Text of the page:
Government responsibilities to victims

The government has a responsibility to keep its citizens safe. If its citizens are harmed, then government has extra responsibilities to respond to the harm caused.

While the last few decades have seen significant progress for victims’ rights, including introducing victims’ rights legislation to guide the treatment of crime victims, there is growing recognition that the objectives of the reforms are not being realised. Victims still report feeling frustrated with their treatment within the criminal justice system and continue to feel that ‘the system is failing them’.

Part of the reason victims feel sidelined is because of the structure of the adversarial cirminal justice system. A victim is not a recognised party in that system. The two parties recognised are the State vs the accused. Because of this, victims are relegated to the role of being a ‘witness’ in the State’s case. Hence, victims do not have their own lawyer that they can instruct to act for them. Victims are reliant on the State deciding if the case should be prosecuted, and how it will be prosecuted. As a mere a witness in the State’s case, victims have few rights in the direction of the case. For this reason it is important that victims know their rights and are supported end-to-end though the criminal justice system by Police, court staff and independent advocates.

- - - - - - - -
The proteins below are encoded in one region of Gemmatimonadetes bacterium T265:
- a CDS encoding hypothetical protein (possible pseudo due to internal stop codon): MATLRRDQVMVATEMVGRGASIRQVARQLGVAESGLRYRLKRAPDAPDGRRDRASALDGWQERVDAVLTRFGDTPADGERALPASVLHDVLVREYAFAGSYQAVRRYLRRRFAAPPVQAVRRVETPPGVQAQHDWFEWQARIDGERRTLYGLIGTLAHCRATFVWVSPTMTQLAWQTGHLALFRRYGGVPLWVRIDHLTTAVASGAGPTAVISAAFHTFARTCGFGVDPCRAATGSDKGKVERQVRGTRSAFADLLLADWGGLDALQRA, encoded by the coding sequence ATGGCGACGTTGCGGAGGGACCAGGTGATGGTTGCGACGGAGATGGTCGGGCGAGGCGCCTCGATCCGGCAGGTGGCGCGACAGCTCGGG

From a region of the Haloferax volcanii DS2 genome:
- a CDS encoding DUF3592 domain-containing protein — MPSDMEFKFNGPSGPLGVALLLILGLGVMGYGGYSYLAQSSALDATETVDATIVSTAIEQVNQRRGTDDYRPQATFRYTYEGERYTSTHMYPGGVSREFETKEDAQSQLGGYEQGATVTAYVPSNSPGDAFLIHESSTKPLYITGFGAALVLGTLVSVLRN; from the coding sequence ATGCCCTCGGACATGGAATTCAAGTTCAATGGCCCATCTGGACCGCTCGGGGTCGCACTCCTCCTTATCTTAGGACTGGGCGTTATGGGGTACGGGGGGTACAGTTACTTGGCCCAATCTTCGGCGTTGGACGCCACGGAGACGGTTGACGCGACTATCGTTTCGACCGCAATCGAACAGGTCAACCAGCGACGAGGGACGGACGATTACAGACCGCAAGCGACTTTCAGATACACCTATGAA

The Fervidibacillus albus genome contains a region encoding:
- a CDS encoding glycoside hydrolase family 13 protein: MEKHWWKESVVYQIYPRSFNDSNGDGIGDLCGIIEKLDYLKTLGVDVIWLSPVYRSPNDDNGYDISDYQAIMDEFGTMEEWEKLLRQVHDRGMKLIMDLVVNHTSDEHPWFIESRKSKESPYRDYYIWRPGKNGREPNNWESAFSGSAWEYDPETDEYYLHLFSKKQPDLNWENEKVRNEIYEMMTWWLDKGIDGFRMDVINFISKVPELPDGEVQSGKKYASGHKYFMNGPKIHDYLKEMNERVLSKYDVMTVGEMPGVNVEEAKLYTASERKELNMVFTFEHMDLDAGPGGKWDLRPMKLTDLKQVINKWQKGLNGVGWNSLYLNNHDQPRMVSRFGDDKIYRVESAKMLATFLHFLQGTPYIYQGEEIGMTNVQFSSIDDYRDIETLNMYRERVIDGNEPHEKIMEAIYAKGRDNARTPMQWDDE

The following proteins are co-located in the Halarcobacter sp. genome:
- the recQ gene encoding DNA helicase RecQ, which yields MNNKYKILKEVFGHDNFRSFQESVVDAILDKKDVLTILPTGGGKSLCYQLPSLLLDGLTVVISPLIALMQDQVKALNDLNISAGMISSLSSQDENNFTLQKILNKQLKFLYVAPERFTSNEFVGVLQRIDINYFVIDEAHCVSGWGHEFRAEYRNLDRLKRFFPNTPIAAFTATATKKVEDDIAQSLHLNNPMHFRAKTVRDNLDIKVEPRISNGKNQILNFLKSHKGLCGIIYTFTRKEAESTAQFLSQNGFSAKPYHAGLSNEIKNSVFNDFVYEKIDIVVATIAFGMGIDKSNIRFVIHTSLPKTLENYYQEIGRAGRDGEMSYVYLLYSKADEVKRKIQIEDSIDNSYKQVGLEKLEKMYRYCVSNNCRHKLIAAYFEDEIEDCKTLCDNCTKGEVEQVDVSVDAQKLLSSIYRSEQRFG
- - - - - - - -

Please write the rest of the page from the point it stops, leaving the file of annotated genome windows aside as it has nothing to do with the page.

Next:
If victims feel their rights aren't being met, they can complain to the victims centre: link)

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